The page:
European Sex Education Results in Fewer Teen Pregnancies

How parents talk to their children about sex helps them understand what is acceptable and unacceptable behavior. In the United States, that conversation, about the, um, birds, and the, um, bees, is famously awkward.

How parents talk to their children about sex helps them understand what is acceptable and unacceptable behavior. In the United States, that conversation, about the, um, birds, and the, um, bees, is famously awkward.


European countries take a different approach, says Pamela Druckerman, who explored the traditions of French child rearing, which are at times frank and harsh by popular American standards, in her book “Bringing Up Bébé: One American Mother Discovers the Wisdom of French Parenting”.

On one of Druckerman's recent trips to a science museum in Paris, she experienced a degree of public sexual education that would be hard to find in the U.S. She describes one exhibit designed to teach nine to fourteen year-olds about puberty:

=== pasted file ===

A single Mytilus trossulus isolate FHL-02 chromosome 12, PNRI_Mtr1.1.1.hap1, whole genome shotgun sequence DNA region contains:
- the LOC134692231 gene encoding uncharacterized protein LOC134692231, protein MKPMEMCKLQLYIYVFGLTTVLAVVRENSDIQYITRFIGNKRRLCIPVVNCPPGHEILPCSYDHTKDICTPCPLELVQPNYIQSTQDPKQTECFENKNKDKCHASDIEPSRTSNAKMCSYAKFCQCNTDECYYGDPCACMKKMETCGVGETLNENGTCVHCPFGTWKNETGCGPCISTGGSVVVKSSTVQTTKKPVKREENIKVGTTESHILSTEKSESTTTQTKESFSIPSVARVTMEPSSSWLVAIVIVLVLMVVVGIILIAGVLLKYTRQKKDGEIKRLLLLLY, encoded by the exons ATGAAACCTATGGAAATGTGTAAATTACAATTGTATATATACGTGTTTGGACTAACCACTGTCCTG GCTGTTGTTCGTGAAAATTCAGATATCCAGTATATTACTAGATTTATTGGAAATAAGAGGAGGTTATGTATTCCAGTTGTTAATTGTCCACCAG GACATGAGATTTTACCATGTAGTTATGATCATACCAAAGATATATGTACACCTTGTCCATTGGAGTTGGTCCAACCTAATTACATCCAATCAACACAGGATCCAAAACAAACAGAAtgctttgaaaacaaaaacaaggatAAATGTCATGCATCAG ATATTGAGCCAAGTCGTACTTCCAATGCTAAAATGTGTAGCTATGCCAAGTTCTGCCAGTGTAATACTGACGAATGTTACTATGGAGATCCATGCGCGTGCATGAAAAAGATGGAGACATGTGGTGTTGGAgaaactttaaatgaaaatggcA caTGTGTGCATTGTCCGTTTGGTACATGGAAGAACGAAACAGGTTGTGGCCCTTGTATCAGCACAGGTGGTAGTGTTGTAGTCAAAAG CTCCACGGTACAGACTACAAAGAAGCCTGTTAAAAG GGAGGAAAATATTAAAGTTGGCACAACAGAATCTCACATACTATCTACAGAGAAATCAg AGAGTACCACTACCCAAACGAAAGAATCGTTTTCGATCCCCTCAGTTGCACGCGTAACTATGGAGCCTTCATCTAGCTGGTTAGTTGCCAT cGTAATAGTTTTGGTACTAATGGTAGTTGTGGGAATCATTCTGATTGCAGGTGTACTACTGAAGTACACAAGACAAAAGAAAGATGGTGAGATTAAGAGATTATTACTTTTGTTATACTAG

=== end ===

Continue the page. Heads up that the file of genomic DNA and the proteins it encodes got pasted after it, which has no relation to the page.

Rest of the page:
“I’m asked to identify a smell (it’s armpit) and step on a pedal that makes small white balls — representing sperm — fly out of a pretend penis.”

In the Netherlands, the approach is less frightening but begins earlier. Children start receiving sexual education lessons while in elementary school, and there is apparently little worry that such information will result in reckless sexual behavior.

Sanderijn van der Doef, a psychologist with the Dutch sexual health group Rutgers WPF, recommends that parents begin normalizing sexuality when their children are three or four years old: 

 “You can start to explain, in a very simple way, that Mommy has a little egg in her belly, Daddy has very small sperms in his body, and when the sperms meet the egg, a baby grows in the belly of the mother.”

Data actually suggest that the European approach to sexual education may result in healthier teenage populations. Teens’ first sexual experience occurs at about the same time in Europe and America, at a approximately seventeen years of age, but Europe’s teenage pregnancy rates are far lower than in the United States — in France and Holland, they’re nearly five times lower.

Read more at the New York Times

Photo credit: Shutterstock

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